There are approximately 16,000 golf courses in the USA, spread across a variety of social and ecological contexts; urban to rural, forest to swamp, grassland to desert. Economically, golf courses contribute billions of dollars to the economy and create jobs for local communities. Environmentally, golf courses require inputs of water, nutrients and pesticides and can be taxing.
While these immediate, direct costs and benefits are fairly well-understood, the indirect contribution of golf courses to landscape and the public value is not as well-understood: What are the ecosystem service values of golf courses to their surrounding community? How do the biophysical drivers of ecosystem services affect the golf experience?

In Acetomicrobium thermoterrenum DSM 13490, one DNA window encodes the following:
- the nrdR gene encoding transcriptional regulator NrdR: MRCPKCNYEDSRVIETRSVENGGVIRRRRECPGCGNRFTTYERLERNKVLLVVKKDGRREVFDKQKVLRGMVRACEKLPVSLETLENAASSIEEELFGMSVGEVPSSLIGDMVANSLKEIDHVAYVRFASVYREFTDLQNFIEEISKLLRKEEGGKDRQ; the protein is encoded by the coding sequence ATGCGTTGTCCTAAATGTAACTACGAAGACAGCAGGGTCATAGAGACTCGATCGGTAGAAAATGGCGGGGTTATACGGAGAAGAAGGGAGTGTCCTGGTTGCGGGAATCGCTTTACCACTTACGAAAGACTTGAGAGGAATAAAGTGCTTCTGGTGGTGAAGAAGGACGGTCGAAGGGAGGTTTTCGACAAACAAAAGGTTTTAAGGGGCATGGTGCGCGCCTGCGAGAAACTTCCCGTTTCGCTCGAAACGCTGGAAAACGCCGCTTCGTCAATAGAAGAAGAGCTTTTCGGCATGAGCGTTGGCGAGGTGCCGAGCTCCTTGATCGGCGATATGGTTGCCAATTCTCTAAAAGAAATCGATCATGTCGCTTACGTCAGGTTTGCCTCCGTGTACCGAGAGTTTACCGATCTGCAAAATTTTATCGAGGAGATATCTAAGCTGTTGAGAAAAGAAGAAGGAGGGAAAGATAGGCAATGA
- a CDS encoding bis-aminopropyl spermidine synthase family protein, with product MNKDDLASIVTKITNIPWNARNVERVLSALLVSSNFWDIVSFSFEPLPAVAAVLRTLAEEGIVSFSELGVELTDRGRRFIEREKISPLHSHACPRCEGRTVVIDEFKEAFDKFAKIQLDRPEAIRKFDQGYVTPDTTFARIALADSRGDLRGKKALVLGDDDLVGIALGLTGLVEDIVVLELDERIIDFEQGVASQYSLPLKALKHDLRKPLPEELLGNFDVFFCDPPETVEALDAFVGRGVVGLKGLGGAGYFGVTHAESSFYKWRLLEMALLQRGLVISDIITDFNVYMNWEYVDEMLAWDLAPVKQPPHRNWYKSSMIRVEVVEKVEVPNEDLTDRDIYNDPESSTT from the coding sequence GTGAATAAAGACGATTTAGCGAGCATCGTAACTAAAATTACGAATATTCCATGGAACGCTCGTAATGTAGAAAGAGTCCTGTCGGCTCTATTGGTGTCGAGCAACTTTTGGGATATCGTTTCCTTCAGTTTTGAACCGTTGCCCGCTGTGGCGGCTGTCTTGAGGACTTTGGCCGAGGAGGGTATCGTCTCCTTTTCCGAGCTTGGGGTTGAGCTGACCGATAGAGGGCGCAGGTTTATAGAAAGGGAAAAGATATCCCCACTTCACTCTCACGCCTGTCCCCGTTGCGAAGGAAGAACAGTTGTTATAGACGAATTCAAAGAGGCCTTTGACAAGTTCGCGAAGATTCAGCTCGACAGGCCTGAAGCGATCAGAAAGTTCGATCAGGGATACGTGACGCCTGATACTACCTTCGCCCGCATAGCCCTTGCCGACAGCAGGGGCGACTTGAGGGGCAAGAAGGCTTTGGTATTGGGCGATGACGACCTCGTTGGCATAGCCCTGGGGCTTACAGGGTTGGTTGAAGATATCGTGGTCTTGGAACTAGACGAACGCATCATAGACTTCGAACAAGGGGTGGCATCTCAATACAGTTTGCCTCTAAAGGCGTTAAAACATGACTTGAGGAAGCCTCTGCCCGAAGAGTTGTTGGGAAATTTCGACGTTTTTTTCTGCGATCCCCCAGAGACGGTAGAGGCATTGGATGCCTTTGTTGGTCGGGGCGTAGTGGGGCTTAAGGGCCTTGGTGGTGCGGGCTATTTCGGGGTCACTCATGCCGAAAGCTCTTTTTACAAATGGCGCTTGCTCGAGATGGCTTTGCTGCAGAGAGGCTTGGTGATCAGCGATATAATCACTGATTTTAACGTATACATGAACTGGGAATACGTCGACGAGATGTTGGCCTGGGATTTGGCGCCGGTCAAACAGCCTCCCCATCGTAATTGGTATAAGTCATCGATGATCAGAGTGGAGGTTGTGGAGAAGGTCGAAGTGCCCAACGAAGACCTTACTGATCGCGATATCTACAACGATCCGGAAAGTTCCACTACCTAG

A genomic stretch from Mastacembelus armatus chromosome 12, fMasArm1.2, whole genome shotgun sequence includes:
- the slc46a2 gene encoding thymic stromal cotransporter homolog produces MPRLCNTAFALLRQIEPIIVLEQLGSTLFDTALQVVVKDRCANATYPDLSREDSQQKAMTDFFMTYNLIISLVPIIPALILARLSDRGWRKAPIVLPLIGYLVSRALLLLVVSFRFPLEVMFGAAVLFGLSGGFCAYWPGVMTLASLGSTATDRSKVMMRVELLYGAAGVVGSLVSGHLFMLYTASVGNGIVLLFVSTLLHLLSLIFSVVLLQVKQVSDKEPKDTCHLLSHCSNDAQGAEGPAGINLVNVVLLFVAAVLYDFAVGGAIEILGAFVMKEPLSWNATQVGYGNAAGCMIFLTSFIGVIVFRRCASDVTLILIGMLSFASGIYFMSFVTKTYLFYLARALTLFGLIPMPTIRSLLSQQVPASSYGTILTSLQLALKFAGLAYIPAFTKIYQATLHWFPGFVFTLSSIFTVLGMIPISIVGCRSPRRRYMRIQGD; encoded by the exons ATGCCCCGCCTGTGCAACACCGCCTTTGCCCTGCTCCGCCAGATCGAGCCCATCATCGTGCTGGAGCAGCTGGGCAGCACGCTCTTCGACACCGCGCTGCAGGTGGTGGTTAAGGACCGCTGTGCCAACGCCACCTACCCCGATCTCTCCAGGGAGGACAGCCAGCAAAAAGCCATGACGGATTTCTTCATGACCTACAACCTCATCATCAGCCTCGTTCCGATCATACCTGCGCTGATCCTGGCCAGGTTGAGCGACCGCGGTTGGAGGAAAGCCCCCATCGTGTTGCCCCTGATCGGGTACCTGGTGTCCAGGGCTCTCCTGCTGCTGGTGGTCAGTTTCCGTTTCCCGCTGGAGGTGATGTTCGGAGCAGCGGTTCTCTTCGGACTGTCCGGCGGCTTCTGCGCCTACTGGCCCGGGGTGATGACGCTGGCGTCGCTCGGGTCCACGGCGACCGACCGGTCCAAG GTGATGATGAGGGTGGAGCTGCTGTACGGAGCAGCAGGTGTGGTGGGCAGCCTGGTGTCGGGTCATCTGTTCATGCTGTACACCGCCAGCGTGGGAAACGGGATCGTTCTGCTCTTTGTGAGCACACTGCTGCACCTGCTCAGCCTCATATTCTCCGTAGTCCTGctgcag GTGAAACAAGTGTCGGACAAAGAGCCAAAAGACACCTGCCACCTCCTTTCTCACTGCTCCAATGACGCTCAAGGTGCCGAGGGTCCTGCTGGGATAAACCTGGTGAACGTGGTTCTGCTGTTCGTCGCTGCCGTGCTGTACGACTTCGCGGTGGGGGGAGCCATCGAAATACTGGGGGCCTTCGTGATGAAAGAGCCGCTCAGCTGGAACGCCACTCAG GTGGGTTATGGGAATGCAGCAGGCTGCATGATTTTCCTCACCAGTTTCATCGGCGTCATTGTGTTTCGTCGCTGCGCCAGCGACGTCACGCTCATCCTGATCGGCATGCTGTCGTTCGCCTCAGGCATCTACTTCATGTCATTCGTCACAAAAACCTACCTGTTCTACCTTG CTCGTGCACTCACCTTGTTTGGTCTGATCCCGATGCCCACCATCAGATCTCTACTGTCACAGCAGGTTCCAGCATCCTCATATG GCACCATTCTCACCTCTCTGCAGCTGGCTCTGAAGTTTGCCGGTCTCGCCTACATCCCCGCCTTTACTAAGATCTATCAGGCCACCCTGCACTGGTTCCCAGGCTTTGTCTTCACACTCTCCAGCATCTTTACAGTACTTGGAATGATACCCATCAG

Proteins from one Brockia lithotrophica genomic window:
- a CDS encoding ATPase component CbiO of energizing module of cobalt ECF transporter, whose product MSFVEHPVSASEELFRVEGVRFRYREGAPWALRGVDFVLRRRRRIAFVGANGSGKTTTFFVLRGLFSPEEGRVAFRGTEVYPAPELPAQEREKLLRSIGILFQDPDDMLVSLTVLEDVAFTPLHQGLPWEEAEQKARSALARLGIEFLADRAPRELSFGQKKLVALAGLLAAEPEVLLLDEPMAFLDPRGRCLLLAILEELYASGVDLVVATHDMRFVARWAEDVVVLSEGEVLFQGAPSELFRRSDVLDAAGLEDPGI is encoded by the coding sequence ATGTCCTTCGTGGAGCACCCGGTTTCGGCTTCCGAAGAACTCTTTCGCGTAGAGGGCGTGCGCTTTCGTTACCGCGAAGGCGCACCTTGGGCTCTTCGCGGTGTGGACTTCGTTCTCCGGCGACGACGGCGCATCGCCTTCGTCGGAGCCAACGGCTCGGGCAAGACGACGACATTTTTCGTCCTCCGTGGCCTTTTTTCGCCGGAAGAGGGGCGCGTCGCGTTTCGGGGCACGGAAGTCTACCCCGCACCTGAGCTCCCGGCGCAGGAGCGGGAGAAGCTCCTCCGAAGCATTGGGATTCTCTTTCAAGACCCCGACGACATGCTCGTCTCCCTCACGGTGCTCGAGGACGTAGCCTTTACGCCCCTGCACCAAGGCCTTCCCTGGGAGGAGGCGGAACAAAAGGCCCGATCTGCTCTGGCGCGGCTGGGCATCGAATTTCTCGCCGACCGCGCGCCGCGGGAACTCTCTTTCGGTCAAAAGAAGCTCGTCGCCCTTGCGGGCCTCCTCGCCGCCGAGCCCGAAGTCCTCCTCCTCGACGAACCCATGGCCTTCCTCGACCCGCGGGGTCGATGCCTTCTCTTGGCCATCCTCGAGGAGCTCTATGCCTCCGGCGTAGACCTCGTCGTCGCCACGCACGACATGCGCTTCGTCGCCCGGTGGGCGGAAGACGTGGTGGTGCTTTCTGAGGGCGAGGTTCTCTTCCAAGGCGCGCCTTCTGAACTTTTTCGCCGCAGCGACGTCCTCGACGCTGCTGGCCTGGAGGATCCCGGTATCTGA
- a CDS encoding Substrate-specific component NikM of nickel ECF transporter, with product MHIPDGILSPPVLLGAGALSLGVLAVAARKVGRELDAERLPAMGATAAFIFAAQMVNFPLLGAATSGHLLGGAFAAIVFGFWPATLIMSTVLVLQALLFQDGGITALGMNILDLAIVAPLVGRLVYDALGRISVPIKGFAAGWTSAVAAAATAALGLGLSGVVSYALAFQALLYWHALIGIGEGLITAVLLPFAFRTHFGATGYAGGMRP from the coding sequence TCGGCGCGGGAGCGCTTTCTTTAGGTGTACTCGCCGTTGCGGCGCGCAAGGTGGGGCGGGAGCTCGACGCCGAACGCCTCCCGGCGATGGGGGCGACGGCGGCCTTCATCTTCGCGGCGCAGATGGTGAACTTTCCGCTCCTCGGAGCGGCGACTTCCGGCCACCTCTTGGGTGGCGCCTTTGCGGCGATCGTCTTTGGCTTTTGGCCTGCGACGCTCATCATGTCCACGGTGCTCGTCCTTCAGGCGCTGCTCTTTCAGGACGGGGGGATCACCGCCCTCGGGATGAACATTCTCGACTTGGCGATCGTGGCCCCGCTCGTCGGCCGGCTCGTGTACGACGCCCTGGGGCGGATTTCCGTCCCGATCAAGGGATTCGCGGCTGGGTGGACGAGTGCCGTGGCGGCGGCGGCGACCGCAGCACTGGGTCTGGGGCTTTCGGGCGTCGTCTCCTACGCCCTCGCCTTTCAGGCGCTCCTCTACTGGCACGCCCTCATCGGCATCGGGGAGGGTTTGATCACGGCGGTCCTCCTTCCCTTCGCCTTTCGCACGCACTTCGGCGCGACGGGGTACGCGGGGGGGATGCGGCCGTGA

We launched a collaborative project to explore environmental and public values associated with golf courses in urban areas and explore these important questions further.